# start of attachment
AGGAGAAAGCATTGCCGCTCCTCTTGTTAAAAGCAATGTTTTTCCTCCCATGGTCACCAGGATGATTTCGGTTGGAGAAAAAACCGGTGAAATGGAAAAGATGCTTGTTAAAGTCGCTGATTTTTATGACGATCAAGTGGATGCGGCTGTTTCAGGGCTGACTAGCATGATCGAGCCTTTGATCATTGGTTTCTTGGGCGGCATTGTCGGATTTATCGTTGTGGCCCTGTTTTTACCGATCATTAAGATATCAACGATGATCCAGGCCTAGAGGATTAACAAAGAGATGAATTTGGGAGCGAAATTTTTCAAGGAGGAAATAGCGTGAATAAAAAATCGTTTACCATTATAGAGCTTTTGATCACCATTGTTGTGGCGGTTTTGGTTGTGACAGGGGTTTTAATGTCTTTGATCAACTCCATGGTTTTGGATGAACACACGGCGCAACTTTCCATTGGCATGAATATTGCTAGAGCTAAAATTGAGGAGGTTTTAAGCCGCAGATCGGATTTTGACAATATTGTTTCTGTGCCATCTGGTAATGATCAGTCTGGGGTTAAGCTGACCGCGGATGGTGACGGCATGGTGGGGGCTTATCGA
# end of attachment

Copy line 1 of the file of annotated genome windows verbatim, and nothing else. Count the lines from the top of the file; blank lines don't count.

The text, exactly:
AGGAGAAAGCATTGCCGCTCCTCTTGTTAAAAGCAATGTTTTTCCTCCCATGGTCACCAGGATGATTTCGGTTGGAGAAAAAACCGGTGAAATGGAAAAGATGCTTGTTAAAGTCGCTGATTTTTATGACGATCAAGTGGATGCGGCTGTTTCAGGGCTGACTAGCATGATCGAGCCTTTGATCATTGGTTTCTTGGGCGGCATTGTCGGATTTATCGTTGTGGCCCTGTTTTTACCGATCATTAAGATATCAACGATGATCCAGGCCTAGAGGATTAACAAAGAGATGAATTTGGGAGCGAAATTTTTCAAGGAGGAAATAGCGTGAATAAAAAATCGTTTACCATTATAGAGCTTTTGATCACCATTGTTGTGGCGGTTTTGGTTGTGACAGGGGTTTTAATGTCTTTGATCAACTCCATGGTTTTGGATGAACACACGGCGCAACTTTCCATTGGCATGAATATTGCTAGAGCTAAAATTGAGGAGGTTTTAAGCCGCAGATCGGATTTTGACAATATTGTTTCTGTGCCATCTGGTAATGATCAGTCTGGGGTTAAGCTGACCGCGGATGGTGACGGCATGGTGGGGGCTTATCGA